The District Court does not have final jurisdiction over the case, he added, and it will likely take a few years to get to trial. There are three roads to bumping the case up to the Superior Court: a probable cause hearing, which is a rarity, followed by the requirement of an indictment by a grand jury in first-degree murder cases, or straight to the grand jury, followed by an indictment, which Dearborn said is virtually the exclusive path.
Then comes motions, litigation and investigations on both sides. During this time, the defense will likely challenge every search warrant and the admissibility of other evidence before trial.
But what evidence remains or is developed during further investigation, in the absence of a body and no real way of knowing exactly what happened, the defense can string together into their own compelling story of what happened.
“The defense has the notion of reasonable doubt,” Cavallaro said. “That is to say that without a body, we’re only guessing and that as long as we’re making guesses, we can make other guesses.”
If the defense goes the route of admitting that Brian Walshe killed Ana Walshe that morning, they could argue that doesn’t necessarily mean it’s first-degree, premeditated murder.
“She could have died in a number of ways that aren’t homicide but could be manslaughter” or even second-degree murder, Cavallaro said. “Everything that happened after could be the behavior of a panic-stricken person … totally unprepared to deal with the consequences of his actions”
The searches came about after Ana Walshe was allegedly murdered, which could be argued that the killing happened suddenly and in an unplanned way, “A heat of passion.”
Defense could also ask for a change of venue or a delay in proceedings to make media attention to the case less red-hot.
“But I do want to get one caution out there, which is one of the problems with high-profile cases that receive significant media coverage is that it gets a lot of pre-judgment,” Dearborn said. “I would really urge everyone to take a page from Walt Whitman and be curious but not be judgmental.”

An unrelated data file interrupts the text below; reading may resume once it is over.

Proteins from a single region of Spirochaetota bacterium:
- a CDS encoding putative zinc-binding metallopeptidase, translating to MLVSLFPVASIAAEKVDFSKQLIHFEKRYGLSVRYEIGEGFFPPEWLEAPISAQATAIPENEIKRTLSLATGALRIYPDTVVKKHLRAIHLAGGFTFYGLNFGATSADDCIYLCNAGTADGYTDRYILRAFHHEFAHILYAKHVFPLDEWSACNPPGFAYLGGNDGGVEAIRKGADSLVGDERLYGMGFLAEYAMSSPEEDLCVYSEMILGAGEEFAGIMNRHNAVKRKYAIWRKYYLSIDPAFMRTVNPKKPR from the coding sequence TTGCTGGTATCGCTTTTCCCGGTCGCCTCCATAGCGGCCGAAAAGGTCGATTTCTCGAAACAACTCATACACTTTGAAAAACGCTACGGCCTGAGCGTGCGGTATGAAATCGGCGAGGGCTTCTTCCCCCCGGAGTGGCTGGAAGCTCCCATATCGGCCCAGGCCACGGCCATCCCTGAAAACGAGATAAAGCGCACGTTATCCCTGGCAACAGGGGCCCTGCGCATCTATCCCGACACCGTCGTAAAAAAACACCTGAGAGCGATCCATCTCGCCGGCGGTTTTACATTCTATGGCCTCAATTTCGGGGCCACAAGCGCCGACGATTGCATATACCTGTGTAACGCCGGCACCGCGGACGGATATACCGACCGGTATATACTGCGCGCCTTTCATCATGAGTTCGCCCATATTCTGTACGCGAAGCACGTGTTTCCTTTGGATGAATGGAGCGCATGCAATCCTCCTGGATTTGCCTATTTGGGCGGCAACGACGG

Readers were captivated by the story of Robin Benedict, the “Missing Beauty” who worked Boston’s Combat Zone red-light district under the name “Nadine,” who vanished from professor Douglas’ home on March 5, 1983. Her body was never found.
Soon, his interest “turned into an obsession,” prosecutor John Kivlan said then. A State Police report said he would call her several times a day, write love letters and take her to plays and concerts — all on the clock, and on the dime of tens of thousands of misused university grants, for which he was fired.
Benedict, a graphic artist with a love of oil painting had big plans, she had told another John. She had recently bought her own house in Malden and had planned to work the streets for only a couple years to build up a nest egg, then invest and retire.
Those dreams came to a violent end on March 5, 1983, when Douglas, then 41, lured her to his Sharon home and bludgeoned her to death with a sledgehammer and then stashed her body in a dumpster at a Providence mall. She was only 21 years old.
Douglas pled down to manslaughter on April 27, 1984.
Delahunt said Friday that his first assistant district attorney and prosecutor of the case John Kivlan — who died on Jan. 11 of this year at 77 — was also the unusual case’s “architect,” whose strategy, Delahunt said, was, “to use the old phrase, not to leave a stone unturned.”
He added that what Kivlan’s prosecution “established is that it is feasible to try a case and prosecute a case without a body.”
Katherine Romano vanished after leaving her work on Boston’s Big Dig on Sept. 27, 1998, under the tenure of Norfolk DA William Keating.
Her murder at the hands of her husband, Joseph Romano, who would then dismember her body with a borrowed saw would be the first murder conviction in Massachusetts without a body.
The jury didn’t buy Joseph Romano’s defense, that his wife was killed by drug dealers to whom she owed money, especially after the powerful evidence that bits of his wife’s bone, muscle and other tissue were found on the saw he borrowed from a neighbor and the blood found in the couple’s home.